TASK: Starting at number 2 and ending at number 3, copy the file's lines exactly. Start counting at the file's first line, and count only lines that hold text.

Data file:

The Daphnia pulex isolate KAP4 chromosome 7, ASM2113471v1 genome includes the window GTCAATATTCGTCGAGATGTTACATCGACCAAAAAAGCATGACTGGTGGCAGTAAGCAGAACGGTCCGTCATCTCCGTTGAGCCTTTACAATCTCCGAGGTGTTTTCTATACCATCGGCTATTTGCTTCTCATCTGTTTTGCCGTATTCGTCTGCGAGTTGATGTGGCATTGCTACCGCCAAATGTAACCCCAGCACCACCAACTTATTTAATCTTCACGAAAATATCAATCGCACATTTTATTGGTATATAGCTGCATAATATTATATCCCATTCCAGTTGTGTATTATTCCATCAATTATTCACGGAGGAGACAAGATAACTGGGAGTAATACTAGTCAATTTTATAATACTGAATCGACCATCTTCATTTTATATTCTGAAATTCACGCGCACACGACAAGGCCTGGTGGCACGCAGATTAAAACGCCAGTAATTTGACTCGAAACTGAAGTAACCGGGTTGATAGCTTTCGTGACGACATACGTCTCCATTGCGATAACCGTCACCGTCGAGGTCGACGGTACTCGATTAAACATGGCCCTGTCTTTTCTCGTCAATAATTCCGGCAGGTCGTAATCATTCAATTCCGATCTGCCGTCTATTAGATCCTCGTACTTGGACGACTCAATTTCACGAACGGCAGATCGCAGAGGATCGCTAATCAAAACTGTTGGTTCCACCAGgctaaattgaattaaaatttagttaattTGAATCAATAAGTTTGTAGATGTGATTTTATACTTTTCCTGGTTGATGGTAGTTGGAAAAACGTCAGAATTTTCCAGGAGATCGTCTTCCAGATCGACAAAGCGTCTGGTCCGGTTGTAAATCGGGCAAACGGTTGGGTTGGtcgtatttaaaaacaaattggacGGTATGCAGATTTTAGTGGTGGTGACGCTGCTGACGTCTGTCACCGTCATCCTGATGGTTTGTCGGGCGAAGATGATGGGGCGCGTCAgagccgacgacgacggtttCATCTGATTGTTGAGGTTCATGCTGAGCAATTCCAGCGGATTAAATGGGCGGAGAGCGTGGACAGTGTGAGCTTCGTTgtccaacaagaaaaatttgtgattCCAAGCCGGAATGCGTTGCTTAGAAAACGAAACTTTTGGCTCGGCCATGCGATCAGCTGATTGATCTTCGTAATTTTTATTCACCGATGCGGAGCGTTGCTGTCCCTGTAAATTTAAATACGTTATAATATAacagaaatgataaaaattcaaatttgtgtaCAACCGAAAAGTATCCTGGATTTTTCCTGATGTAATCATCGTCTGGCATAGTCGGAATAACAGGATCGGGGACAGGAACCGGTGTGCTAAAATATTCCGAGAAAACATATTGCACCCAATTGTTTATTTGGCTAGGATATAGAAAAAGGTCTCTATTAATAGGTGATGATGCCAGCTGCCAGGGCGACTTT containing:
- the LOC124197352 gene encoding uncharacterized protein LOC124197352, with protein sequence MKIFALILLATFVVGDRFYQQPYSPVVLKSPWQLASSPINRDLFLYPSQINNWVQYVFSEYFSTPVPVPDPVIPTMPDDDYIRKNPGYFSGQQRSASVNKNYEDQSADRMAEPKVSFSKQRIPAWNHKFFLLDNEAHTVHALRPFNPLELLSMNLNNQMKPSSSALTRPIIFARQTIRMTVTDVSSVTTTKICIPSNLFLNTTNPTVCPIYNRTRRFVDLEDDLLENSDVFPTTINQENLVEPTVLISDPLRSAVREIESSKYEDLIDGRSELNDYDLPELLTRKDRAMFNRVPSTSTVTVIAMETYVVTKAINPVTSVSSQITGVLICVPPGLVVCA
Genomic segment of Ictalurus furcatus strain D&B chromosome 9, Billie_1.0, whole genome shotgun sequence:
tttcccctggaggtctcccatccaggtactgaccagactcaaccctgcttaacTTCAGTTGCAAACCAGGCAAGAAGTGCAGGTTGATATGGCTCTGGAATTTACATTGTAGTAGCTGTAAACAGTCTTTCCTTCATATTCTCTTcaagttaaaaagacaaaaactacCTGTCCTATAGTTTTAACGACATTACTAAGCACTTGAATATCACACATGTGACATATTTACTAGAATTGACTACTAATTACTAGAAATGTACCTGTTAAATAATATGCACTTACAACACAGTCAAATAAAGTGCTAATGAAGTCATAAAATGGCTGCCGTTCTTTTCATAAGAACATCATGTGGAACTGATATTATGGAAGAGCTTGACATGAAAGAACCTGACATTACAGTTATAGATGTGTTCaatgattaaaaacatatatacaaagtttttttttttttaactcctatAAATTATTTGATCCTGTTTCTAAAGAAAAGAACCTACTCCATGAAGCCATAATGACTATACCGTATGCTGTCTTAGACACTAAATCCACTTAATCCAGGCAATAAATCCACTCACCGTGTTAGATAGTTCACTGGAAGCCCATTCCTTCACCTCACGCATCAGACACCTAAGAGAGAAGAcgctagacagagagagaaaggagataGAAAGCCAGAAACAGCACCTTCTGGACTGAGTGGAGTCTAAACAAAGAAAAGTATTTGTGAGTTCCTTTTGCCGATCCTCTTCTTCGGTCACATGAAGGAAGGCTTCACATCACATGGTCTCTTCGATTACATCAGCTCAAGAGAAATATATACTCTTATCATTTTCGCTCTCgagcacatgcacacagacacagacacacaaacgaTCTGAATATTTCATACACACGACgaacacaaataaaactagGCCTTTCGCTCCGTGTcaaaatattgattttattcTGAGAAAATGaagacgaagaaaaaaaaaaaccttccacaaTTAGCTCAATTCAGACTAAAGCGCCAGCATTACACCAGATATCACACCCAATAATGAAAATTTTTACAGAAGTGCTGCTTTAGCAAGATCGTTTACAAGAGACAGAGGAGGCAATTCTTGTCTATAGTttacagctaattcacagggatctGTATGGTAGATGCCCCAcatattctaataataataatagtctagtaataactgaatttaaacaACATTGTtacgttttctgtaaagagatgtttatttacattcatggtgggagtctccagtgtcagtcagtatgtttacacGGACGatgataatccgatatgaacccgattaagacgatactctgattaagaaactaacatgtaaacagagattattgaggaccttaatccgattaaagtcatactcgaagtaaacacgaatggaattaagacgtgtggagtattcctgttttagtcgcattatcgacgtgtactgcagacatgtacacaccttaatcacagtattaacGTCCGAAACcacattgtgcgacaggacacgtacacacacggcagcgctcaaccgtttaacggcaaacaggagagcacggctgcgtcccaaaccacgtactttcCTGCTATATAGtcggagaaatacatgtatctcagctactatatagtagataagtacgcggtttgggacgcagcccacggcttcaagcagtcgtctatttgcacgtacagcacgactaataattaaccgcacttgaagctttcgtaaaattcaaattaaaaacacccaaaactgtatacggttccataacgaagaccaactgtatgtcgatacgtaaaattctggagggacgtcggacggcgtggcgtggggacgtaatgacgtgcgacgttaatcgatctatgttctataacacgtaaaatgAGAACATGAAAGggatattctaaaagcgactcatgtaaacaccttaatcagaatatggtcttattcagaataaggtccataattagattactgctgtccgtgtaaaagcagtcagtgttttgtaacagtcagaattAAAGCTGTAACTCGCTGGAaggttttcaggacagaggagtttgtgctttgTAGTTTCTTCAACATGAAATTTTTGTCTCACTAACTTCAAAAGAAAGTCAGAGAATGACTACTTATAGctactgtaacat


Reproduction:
- the LOC124197352 gene encoding uncharacterized protein LOC124197352, with protein sequence MKIFALILLATFVVGDRFYQQPYSPVVLKSPWQLASSPINRDLFLYPSQINNWVQYVFSEYFSTPVPVPDPVIPTMPDDDYIRKNPGYFSGQQRSASVNKNYEDQSADRMAEPKVSFSKQRIPAWNHKFFLLDNEAHTVHALRPFNPLELLSMNLNNQMKPSSSALTRPIIFARQTIRMTVTDVSSVTTTKICIPSNLFLNTTNPTVCPIYNRTRRFVDLEDDLLENSDVFPTTINQENLVEPTVLISDPLRSAVREIESSKYEDLIDGRSELNDYDLPELLTRKDRAMFNRVPSTSTVTVIAMETYVVTKAINPVTSVSSQITGVLICVPPGLVVCA
Genomic segment of Ictalurus furcatus strain D&B chromosome 9, Billie_1.0, whole genome shotgun sequence: